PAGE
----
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Week of July 7, 2008

After last week's amazing success in coding it was inevitable that something would go wrong. On monday, I reviewed my lovely software and decided to start doing the error analysis on my data. For each of my boxes of Potassium to Thorium ratios, I computed the standard deviation of ratios within the box. After convincing my software to plot these standard deviations in the form of error bars, I could already tell that something was seriously wrong with my methods. According to my data, the boxes had values like 250, plus or minus 100.

I quickly brought in some of my mentors to see if they could spot errors in my code that would lead to this sort of unreasonable error. After looking it over, I was instructed to increase the size of my boxes in order to get better statistics. This was accomplished easily, but my error bars decreased only a small amount. As of writing this, I still have no idea what to do with my program. I really need to talk with Jack, since he is the one who knows what this data is for. However, he's been busy all week with meeting Igor Mitrofanov, the creator of the Lunar Exploration Neutron Detector, LEND.

Thursday was completely devoted to one giant meeting in which we listened to people talk about aspects of the Lunar Reconnaissance Orbiter that didn't pertain to us. We got a chance to meet with Igor on Thursday, and unfortunately we also had to present a few slides explaining our work for the summer. This was unpleasant since my work is far from finished and also shows unacceptable error bars. This was also my first time presenting my work and I didn't present it well. In the future, I will try to avoid using phrases like "And the data shows...um well there's something seriously wrong with my program so I'm trying to fix that".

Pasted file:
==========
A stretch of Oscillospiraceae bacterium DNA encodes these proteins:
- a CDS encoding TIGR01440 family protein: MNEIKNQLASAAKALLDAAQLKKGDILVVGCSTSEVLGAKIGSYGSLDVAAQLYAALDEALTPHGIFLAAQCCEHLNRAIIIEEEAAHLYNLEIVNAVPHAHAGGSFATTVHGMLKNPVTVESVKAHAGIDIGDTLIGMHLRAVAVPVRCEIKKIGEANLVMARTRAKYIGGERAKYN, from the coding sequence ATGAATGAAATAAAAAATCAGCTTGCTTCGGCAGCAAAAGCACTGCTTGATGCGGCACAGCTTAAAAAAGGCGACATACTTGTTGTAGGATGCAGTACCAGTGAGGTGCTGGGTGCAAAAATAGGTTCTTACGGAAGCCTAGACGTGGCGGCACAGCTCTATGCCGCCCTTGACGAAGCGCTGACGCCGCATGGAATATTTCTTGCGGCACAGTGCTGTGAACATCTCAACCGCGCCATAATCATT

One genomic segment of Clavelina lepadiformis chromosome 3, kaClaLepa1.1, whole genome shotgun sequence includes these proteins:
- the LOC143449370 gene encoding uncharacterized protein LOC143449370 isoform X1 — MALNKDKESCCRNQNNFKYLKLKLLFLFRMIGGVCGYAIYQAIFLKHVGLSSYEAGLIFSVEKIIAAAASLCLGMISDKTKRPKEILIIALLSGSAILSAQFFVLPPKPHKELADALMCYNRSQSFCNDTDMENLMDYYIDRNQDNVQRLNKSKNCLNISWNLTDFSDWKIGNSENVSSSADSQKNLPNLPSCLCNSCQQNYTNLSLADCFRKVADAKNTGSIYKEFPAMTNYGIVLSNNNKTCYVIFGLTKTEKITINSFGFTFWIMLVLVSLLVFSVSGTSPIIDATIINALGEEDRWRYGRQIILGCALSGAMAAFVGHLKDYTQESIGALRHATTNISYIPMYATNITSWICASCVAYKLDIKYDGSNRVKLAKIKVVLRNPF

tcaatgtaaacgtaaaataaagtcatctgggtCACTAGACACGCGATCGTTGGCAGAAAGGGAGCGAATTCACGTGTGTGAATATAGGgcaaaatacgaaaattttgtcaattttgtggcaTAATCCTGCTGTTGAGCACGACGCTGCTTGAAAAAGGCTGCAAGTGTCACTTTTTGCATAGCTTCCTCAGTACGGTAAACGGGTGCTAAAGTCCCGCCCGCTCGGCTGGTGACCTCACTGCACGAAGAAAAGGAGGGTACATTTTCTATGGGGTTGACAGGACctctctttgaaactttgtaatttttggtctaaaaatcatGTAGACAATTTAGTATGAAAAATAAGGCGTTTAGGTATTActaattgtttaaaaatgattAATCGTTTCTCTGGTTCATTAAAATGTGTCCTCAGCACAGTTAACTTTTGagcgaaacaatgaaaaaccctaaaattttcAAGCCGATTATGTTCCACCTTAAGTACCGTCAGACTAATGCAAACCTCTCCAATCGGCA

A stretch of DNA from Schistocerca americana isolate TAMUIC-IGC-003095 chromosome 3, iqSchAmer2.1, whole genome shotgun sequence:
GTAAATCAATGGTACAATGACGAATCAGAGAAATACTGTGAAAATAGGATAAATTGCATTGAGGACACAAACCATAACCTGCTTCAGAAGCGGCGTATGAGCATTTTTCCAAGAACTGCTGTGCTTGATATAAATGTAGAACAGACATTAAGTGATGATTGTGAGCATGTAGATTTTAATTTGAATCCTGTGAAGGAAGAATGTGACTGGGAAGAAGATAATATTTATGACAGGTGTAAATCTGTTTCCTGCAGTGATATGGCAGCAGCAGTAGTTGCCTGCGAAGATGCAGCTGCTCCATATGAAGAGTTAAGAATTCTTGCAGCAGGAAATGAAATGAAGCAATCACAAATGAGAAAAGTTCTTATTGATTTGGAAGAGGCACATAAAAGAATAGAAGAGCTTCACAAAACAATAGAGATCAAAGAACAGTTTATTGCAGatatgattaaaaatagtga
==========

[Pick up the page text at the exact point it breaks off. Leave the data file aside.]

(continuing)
I haven't really accomplished anything here on Friday either, since we spent all morning taking pictures with the actual spacecraft. With any luck, Jack can point me in the right direction on monday.

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Week of June 30, 2008

The fourth of July week-by far the best experiences of my internship happened this week. There was so much I liked about this week, from the fact that it completely chopped off Friday and declared Thursday the end, to the amazing sense of success and accomplishment I gained by solving most of my problems. To top it off, my dad flew all the way from New Mexico to spend a weekend in DC. The numerous events of this week may have also contributed to the tardiness or outright delinquency of my journal entry (sorry!).

To begin with, this week seemed like it would be very difficult. After having had only vague instructions about my project, I finally received my first marching orders. Obtain a graph of the mean potassium to thorium ratio at 3 different latitudes in 20x20 bins! Up until this point I had been following only a loose idea of what I needed to give my superiors, from many different points of view. During this time I got familiar (played) with the data sets and methods of displaying the data through computer coding. Even though it felt like I accomplished little during this time, that experience enabled me to corral my data into little 20x20 bins, take the mean of all that data, and display the result. I was so very pleased with this graph that I couldn't wait to get back to work on monday, but this is a story for next week.